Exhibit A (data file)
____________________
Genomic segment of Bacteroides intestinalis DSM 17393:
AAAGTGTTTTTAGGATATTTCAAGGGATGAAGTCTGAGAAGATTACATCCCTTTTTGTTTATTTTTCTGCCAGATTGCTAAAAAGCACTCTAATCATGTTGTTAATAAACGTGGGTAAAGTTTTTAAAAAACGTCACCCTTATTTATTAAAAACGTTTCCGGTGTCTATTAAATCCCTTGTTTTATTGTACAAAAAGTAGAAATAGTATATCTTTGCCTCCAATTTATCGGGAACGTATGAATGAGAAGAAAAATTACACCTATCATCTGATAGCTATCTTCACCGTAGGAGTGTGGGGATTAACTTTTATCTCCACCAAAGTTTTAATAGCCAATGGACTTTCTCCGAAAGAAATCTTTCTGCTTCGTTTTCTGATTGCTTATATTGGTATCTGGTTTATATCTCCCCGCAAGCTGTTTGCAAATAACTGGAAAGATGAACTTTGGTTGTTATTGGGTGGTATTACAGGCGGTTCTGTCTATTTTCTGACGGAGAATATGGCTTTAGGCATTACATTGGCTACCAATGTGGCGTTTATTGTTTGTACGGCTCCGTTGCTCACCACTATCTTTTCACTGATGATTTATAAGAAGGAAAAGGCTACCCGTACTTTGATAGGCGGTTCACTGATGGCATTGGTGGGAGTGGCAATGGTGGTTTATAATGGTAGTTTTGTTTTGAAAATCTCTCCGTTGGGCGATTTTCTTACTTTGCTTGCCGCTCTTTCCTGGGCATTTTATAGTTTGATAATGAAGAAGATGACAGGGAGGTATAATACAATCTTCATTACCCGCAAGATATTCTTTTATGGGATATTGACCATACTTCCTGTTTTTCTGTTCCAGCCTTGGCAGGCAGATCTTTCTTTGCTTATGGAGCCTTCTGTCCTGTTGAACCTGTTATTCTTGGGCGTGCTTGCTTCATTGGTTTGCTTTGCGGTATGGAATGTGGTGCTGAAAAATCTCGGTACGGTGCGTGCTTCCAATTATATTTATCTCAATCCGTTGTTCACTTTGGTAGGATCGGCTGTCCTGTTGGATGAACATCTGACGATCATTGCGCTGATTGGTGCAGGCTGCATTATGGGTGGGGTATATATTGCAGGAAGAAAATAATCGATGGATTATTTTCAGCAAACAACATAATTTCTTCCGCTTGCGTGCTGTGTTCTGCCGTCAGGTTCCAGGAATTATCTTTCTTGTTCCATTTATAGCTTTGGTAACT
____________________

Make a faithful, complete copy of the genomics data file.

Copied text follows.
Genomic segment of Bacteroides intestinalis DSM 17393:
AAAGTGTTTTTAGGATATTTCAAGGGATGAAGTCTGAGAAGATTACATCCCTTTTTGTTTATTTTTCTGCCAGATTGCTAAAAAGCACTCTAATCATGTTGTTAATAAACGTGGGTAAAGTTTTTAAAAAACGTCACCCTTATTTATTAAAAACGTTTCCGGTGTCTATTAAATCCCTTGTTTTATTGTACAAAAAGTAGAAATAGTATATCTTTGCCTCCAATTTATCGGGAACGTATGAATGAGAAGAAAAATTACACCTATCATCTGATAGCTATCTTCACCGTAGGAGTGTGGGGATTAACTTTTATCTCCACCAAAGTTTTAATAGCCAATGGACTTTCTCCGAAAGAAATCTTTCTGCTTCGTTTTCTGATTGCTTATATTGGTATCTGGTTTATATCTCCCCGCAAGCTGTTTGCAAATAACTGGAAAGATGAACTTTGGTTGTTATTGGGTGGTATTACAGGCGGTTCTGTCTATTTTCTGACGGAGAATATGGCTTTAGGCATTACATTGGCTACCAATGTGGCGTTTATTGTTTGTACGGCTCCGTTGCTCACCACTATCTTTTCACTGATGATTTATAAGAAGGAAAAGGCTACCCGTACTTTGATAGGCGGTTCACTGATGGCATTGGTGGGAGTGGCAATGGTGGTTTATAATGGTAGTTTTGTTTTGAAAATCTCTCCGTTGGGCGATTTTCTTACTTTGCTTGCCGCTCTTTCCTGGGCATTTTATAGTTTGATAATGAAGAAGATGACAGGGAGGTATAATACAATCTTCATTACCCGCAAGATATTCTTTTATGGGATATTGACCATACTTCCTGTTTTTCTGTTCCAGCCTTGGCAGGCAGATCTTTCTTTGCTTATGGAGCCTTCTGTCCTGTTGAACCTGTTATTCTTGGGCGTGCTTGCTTCATTGGTTTGCTTTGCGGTATGGAATGTGGTGCTGAAAAATCTCGGTACGGTGCGTGCTTCCAATTATATTTATCTCAATCCGTTGTTCACTTTGGTAGGATCGGCTGTCCTGTTGGATGAACATCTGACGATCATTGCGCTGATTGGTGCAGGCTGCATTATGGGTGGGGTATATATTGCAGGAAGAAAATAATCGATGGATTATTTTCAGCAAACAACATAATTTCTTCCGCTTGCGTGCTGTGTTCTGCCGTCAGGTTCCAGGAATTATCTTTCTTGTTCCATTTATAGCTTTGGTAACT